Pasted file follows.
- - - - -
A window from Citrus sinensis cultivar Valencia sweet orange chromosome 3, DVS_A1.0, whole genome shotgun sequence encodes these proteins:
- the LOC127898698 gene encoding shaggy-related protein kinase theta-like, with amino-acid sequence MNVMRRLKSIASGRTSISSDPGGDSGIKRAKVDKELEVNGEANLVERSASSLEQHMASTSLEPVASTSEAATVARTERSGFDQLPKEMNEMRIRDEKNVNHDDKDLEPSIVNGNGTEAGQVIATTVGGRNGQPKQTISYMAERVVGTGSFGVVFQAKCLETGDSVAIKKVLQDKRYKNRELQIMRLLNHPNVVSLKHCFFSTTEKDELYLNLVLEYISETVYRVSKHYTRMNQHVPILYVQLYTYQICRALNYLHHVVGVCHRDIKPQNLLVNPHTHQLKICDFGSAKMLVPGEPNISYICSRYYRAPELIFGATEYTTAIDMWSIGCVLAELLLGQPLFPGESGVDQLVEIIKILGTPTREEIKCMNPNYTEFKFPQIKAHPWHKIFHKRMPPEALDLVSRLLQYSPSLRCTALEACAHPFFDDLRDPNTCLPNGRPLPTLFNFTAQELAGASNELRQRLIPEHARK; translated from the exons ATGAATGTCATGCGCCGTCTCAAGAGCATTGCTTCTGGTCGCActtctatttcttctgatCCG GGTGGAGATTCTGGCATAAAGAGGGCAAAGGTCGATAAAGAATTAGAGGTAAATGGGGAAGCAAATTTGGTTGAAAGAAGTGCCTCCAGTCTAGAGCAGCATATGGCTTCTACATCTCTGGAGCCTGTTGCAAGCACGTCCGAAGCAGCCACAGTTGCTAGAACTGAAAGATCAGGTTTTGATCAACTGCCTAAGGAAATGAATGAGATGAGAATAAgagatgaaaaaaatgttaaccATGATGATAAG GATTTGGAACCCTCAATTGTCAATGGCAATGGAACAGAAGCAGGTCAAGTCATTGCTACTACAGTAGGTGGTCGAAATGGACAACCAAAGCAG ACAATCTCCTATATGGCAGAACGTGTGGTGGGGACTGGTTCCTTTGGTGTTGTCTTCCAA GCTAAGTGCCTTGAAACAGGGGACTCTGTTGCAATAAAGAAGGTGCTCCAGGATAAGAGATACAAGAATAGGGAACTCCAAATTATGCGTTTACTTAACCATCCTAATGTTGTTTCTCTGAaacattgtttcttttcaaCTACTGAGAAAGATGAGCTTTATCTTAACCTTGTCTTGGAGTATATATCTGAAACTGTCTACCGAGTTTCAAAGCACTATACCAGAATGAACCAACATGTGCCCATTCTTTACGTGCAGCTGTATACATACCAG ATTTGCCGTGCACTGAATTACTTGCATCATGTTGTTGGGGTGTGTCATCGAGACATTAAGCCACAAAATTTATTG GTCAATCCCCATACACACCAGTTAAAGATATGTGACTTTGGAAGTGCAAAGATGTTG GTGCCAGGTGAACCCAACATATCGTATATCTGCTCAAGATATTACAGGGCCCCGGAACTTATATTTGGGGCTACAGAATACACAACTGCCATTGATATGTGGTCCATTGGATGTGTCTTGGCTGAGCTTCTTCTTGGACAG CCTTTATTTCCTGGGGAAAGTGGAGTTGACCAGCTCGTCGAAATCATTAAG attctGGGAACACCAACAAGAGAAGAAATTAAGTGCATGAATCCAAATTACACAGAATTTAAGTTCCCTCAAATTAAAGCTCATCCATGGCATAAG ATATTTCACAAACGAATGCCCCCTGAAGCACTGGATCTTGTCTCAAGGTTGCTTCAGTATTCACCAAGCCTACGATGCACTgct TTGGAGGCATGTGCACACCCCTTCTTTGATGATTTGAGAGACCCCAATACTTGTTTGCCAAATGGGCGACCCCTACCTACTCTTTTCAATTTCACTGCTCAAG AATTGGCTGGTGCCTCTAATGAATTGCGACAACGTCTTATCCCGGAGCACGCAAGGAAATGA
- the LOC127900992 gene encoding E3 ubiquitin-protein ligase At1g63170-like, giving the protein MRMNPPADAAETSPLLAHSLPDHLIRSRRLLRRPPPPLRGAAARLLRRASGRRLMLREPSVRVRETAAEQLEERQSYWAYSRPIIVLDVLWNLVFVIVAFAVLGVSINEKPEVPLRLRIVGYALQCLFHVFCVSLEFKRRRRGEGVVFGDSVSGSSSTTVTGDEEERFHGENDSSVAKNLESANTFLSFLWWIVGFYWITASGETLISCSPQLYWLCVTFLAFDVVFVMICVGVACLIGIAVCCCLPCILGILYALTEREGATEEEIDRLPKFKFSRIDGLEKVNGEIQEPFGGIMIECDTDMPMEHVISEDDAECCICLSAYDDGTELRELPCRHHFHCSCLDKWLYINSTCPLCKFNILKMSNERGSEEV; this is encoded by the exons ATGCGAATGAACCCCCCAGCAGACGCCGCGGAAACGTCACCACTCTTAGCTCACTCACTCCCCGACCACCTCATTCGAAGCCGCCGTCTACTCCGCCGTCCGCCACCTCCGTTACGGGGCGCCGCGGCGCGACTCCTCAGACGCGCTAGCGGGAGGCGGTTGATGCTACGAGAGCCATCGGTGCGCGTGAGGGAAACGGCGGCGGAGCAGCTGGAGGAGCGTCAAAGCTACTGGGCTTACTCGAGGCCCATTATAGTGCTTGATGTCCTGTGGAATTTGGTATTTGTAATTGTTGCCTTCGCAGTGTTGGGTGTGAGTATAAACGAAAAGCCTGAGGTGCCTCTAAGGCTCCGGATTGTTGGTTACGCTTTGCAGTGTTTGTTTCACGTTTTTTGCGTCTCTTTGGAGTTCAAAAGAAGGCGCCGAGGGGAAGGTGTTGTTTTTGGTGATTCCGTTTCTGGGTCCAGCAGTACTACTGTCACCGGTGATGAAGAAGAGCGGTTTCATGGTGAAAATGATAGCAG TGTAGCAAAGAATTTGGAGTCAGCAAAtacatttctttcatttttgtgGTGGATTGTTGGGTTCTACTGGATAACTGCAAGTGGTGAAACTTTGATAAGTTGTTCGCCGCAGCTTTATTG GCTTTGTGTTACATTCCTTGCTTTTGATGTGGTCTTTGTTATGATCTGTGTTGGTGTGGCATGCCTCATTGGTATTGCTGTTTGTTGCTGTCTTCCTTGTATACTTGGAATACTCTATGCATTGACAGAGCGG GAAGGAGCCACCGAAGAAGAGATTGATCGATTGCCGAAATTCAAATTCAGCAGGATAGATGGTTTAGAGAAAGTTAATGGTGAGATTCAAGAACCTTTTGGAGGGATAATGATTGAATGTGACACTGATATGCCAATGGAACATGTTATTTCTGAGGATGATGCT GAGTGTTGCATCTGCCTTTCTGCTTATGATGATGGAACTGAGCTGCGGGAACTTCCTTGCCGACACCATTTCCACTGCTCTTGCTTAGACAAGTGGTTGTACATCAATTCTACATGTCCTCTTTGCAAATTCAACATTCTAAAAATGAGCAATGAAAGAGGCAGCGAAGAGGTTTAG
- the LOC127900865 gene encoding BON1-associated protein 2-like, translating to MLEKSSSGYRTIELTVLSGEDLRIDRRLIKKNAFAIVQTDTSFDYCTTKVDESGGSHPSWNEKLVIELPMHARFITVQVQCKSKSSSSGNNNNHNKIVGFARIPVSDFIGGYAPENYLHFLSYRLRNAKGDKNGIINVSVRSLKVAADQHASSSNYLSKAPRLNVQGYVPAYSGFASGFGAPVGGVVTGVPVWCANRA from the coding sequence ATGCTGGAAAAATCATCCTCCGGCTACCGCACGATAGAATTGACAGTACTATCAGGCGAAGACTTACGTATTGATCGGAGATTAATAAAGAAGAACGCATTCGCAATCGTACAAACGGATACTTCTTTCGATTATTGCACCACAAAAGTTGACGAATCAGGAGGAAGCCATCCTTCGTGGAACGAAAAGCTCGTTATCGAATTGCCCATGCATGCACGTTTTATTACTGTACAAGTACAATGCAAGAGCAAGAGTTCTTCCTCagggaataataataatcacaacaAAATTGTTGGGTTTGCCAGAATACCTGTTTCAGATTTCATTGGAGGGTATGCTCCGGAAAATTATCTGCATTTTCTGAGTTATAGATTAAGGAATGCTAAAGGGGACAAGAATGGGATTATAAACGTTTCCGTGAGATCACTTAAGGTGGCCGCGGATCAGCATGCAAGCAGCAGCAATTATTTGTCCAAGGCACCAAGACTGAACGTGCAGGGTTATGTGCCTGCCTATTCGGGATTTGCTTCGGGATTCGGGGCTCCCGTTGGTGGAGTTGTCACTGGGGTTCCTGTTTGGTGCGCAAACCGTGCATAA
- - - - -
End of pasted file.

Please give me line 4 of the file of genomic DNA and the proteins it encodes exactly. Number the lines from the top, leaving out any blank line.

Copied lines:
- the LOC127900865 gene encoding BON1-associated protein 2-like, translating to MLEKSSSGYRTIELTVLSGEDLRIDRRLIKKNAFAIVQTDTSFDYCTTKVDESGGSHPSWNEKLVIELPMHARFITVQVQCKSKSSSSGNNNNHNKIVGFARIPVSDFIGGYAPENYLHFLSYRLRNAKGDKNGIINVSVRSLKVAADQHASSSNYLSKAPRLNVQGYVPAYSGFASGFGAPVGGVVTGVPVWCANRA from the coding sequence ATGCTGGAAAAATCATCCTCCGGCTACCGCACGATAGAATTGACAGTACTATCAGGCGAAGACTTACGTATTGATCGGAGATTAATAAAGAAGAACGCATTCGCAATCGTACAAACGGATACTTCTTTCGATTATTGCACCACAAAAGTTGACGAATCAGGAGGAAGCCATCCTTCGTGGAACGAAAAGCTCGTTATCGAATTGCCCATGCATGCACGTTTTATTACTGTACAAGTACAATGCAAGAGCAAGAGTTCTTCCTCagggaataataataatcacaacaAAATTGTTGGGTTTGCCAGAATACCTGTTTCAGATTTCATTGGAGGGTATGCTCCGGAAAATTATCTGCATTTTCTGAGTTATAGATTAAGGAATGCTAAAGGGGACAAGAATGGGATTATAAACGTTTCCGTGAGATCACTTAAGGTGGCCGCGGATCAGCATGCAAGCAGCAGCAATTATTTGTCCAAGGCACCAAGACTGAACGTGCAGGGTTATGTGCCTGCCTATTCGGGATTTGCTTCGGGATTCGGGGCTCCCGTTGGTGGAGTTGTCACTGGGGTTCCTGTTTGGTGCGCAAACCGTGCATAA